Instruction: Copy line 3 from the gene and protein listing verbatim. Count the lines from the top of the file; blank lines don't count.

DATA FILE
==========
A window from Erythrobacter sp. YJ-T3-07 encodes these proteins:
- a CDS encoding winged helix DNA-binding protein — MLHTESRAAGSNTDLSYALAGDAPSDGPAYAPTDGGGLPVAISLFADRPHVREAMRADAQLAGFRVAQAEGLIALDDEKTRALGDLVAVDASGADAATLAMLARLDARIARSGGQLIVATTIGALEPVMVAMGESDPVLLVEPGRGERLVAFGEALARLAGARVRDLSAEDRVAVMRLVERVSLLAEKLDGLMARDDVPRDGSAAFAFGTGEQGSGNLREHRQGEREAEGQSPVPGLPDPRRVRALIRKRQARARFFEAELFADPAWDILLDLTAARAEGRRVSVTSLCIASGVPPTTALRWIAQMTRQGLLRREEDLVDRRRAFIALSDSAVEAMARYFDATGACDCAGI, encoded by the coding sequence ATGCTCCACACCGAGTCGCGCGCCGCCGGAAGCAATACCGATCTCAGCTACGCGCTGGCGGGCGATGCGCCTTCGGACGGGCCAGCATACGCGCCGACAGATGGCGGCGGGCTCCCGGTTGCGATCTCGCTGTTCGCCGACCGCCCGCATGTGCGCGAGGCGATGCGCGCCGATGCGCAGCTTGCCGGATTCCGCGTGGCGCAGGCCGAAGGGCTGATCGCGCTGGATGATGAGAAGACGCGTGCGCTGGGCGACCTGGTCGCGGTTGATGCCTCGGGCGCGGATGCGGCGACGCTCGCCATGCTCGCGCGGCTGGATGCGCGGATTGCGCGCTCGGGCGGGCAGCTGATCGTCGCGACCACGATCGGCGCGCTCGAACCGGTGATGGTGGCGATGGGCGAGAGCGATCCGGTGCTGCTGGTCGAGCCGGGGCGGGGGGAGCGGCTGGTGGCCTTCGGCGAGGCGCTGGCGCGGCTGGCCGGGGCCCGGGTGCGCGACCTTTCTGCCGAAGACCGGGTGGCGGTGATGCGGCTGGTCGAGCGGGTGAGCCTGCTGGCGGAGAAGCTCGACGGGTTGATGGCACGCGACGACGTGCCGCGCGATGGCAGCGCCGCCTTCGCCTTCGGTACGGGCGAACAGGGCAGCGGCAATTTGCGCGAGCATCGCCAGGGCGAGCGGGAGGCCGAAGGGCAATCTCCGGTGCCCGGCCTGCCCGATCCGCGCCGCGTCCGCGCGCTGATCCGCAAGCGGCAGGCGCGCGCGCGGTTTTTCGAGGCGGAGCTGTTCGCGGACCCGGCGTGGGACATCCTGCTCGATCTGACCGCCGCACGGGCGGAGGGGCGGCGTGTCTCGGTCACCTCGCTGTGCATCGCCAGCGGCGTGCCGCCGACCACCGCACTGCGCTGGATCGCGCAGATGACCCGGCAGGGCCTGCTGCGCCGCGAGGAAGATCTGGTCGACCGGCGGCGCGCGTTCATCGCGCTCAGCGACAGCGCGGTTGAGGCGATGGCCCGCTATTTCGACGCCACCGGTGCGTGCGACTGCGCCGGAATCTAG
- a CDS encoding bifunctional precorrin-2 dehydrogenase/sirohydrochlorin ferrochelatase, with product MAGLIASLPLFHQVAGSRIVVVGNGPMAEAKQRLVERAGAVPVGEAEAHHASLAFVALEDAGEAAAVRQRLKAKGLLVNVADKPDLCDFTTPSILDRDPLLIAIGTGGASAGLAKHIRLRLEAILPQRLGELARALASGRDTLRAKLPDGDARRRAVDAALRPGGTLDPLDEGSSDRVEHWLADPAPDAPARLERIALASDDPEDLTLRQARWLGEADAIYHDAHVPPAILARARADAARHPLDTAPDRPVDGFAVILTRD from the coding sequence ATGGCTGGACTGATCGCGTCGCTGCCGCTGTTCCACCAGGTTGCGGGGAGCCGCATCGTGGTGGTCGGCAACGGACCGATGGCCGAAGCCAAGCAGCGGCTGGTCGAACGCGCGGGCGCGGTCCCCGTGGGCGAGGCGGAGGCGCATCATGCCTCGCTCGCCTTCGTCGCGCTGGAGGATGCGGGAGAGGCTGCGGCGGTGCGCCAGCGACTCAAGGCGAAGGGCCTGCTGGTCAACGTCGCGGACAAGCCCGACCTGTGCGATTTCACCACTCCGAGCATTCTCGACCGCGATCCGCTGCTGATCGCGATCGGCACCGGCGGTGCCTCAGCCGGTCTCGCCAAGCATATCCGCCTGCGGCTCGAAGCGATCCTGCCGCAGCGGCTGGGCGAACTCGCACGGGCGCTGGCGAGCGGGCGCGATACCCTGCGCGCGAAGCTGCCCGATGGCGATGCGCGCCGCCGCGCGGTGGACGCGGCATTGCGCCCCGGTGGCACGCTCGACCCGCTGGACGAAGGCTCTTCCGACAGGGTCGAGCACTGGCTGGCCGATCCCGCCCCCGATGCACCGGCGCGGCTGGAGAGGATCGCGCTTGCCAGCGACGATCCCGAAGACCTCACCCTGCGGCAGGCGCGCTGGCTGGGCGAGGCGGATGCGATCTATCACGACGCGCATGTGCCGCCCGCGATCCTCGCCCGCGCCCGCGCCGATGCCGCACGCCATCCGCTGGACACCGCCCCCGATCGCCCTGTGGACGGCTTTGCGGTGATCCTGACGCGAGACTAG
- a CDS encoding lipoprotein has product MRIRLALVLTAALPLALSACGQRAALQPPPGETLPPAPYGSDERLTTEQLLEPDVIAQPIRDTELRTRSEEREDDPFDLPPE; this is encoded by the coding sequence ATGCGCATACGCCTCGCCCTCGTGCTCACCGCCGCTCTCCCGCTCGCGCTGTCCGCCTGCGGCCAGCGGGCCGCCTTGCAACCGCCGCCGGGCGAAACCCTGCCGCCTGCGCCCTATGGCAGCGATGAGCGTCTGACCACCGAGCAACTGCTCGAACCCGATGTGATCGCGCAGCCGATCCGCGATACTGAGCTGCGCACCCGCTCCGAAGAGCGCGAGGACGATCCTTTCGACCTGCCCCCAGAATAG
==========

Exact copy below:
- a CDS encoding bifunctional precorrin-2 dehydrogenase/sirohydrochlorin ferrochelatase, with product MAGLIASLPLFHQVAGSRIVVVGNGPMAEAKQRLVERAGAVPVGEAEAHHASLAFVALEDAGEAAAVRQRLKAKGLLVNVADKPDLCDFTTPSILDRDPLLIAIGTGGASAGLAKHIRLRLEAILPQRLGELARALASGRDTLRAKLPDGDARRRAVDAALRPGGTLDPLDEGSSDRVEHWLADPAPDAPARLERIALASDDPEDLTLRQARWLGEADAIYHDAHVPPAILARARADAARHPLDTAPDRPVDGFAVILTRD from the coding sequence ATGGCTGGACTGATCGCGTCGCTGCCGCTGTTCCACCAGGTTGCGGGGAGCCGCATCGTGGTGGTCGGCAACGGACCGATGGCCGAAGCCAAGCAGCGGCTGGTCGAACGCGCGGGCGCGGTCCCCGTGGGCGAGGCGGAGGCGCATCATGCCTCGCTCGCCTTCGTCGCGCTGGAGGATGCGGGAGAGGCTGCGGCGGTGCGCCAGCGACTCAAGGCGAAGGGCCTGCTGGTCAACGTCGCGGACAAGCCCGACCTGTGCGATTTCACCACTCCGAGCATTCTCGACCGCGATCCGCTGCTGATCGCGATCGGCACCGGCGGTGCCTCAGCCGGTCTCGCCAAGCATATCCGCCTGCGGCTCGAAGCGATCCTGCCGCAGCGGCTGGGCGAACTCGCACGGGCGCTGGCGAGCGGGCGCGATACCCTGCGCGCGAAGCTGCCCGATGGCGATGCGCGCCGCCGCGCGGTGGACGCGGCATTGCGCCCCGGTGGCACGCTCGACCCGCTGGACGAAGGCTCTTCCGACAGGGTCGAGCACTGGCTGGCCGATCCCGCCCCCGATGCACCGGCGCGGCTGGAGAGGATCGCGCTTGCCAGCGACGATCCCGAAGACCTCACCCTGCGGCAGGCGCGCTGGCTGGGCGAGGCGGATGCGATCTATCACGACGCGCATGTGCCGCCCGCGATCCTCGCCCGCGCCCGCGCCGATGCCGCACGCCATCCGCTGGACACCGCCCCCGATCGCCCTGTGGACGGCTTTGCGGTGATCCTGACGCGAGACTAG